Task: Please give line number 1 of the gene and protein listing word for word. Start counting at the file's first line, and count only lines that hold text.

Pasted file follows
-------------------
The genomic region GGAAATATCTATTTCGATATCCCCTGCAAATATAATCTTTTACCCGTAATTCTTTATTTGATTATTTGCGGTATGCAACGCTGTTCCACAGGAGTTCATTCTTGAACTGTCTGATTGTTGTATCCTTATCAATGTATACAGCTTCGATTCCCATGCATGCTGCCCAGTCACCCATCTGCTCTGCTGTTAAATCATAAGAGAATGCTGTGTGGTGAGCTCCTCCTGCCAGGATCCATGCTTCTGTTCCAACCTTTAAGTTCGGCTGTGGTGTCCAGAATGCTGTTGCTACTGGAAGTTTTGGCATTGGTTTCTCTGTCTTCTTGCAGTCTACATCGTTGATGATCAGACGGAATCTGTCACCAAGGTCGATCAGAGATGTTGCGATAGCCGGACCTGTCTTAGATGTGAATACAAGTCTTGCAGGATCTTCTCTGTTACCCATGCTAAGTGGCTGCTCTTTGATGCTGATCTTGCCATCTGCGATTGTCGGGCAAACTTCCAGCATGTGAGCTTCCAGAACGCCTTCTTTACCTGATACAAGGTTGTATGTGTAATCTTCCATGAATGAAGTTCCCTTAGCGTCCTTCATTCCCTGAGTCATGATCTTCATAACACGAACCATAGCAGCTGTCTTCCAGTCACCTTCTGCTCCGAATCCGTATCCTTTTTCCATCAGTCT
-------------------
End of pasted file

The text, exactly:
The genomic region GGAAATATCTATTTCGATATCCCCTGCAAATATAATCTTTTACCCGTAATTCTTTATTTGATTATTTGCGGTATGCAACGCTGTTCCACAGGAGTTCATTCTTGAACTGTCTGATTGTTGTATCCTTATCAATGTATACAGCTTCGATTCCCATGCATGCTGCCCAGTCACCCATCTGCTCTGCTGTTAAATCATAAGAGAATGCTGTGTGGTGAGCTCCTCCTGCCAGGATCCATGCTTCTGTTCCAACCTTTAAGTTCGGCTGTGGTGTCCAGAATGCTGTTGCTACTGGAAGTTTTGGCATTGGTTTCTCTGTCTTCTTGCAGTCTACATCGTTGATGATCAGACGGAATCTGTCACCAAGGTCGATCAGAGATGTTGCGATAGCCGGACCTGTCTTAGATGTGAATACAAGTCTTGCAGGATCTTCTCTGTTACCCATGCTAAGTGGCTGCTCTTTGATGCTGATCTTGCCATCTGCGATTGTCGGGCAAACTTCCAGCATGTGAGCTTCCAGAACGCCTTCTTTACCTGATACAAGGTTGTATGTGTAATCTTCCATGAATGAAGTTCCCTTAGCGTCCTTCATTCCCTGAGTCATGATCTTCATAACACGAACCATAGCAGCTGTCTTCCAGTCACCTTCTGCTCCGAATCCGTATCCTTTTTCCATCAGTCT